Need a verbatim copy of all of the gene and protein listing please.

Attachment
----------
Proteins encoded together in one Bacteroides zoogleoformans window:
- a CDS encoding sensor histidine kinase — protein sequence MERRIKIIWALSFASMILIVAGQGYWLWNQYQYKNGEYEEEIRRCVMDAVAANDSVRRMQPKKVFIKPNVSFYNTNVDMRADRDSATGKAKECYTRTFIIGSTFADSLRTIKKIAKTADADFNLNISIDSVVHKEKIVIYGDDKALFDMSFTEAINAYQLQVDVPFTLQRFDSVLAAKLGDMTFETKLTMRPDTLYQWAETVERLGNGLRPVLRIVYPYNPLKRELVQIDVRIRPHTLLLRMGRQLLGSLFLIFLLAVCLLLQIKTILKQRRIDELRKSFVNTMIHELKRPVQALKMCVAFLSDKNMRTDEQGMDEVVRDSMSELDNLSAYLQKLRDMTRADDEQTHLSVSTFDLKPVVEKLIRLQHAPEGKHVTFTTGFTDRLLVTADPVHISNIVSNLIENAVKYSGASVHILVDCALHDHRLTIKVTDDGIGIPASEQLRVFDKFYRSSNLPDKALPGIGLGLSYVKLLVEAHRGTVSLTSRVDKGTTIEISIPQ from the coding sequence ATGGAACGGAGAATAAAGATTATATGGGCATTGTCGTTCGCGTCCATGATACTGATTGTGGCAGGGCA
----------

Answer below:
Proteins encoded together in one Bacteroides zoogleoformans window:
- a CDS encoding sensor histidine kinase — protein sequence MERRIKIIWALSFASMILIVAGQGYWLWNQYQYKNGEYEEEIRRCVMDAVAANDSVRRMQPKKVFIKPNVSFYNTNVDMRADRDSATGKAKECYTRTFIIGSTFADSLRTIKKIAKTADADFNLNISIDSVVHKEKIVIYGDDKALFDMSFTEAINAYQLQVDVPFTLQRFDSVLAAKLGDMTFETKLTMRPDTLYQWAETVERLGNGLRPVLRIVYPYNPLKRELVQIDVRIRPHTLLLRMGRQLLGSLFLIFLLAVCLLLQIKTILKQRRIDELRKSFVNTMIHELKRPVQALKMCVAFLSDKNMRTDEQGMDEVVRDSMSELDNLSAYLQKLRDMTRADDEQTHLSVSTFDLKPVVEKLIRLQHAPEGKHVTFTTGFTDRLLVTADPVHISNIVSNLIENAVKYSGASVHILVDCALHDHRLTIKVTDDGIGIPASEQLRVFDKFYRSSNLPDKALPGIGLGLSYVKLLVEAHRGTVSLTSRVDKGTTIEISIPQ from the coding sequence ATGGAACGGAGAATAAAGATTATATGGGCATTGTCGTTCGCGTCCATGATACTGATTGTGGCAGGGCA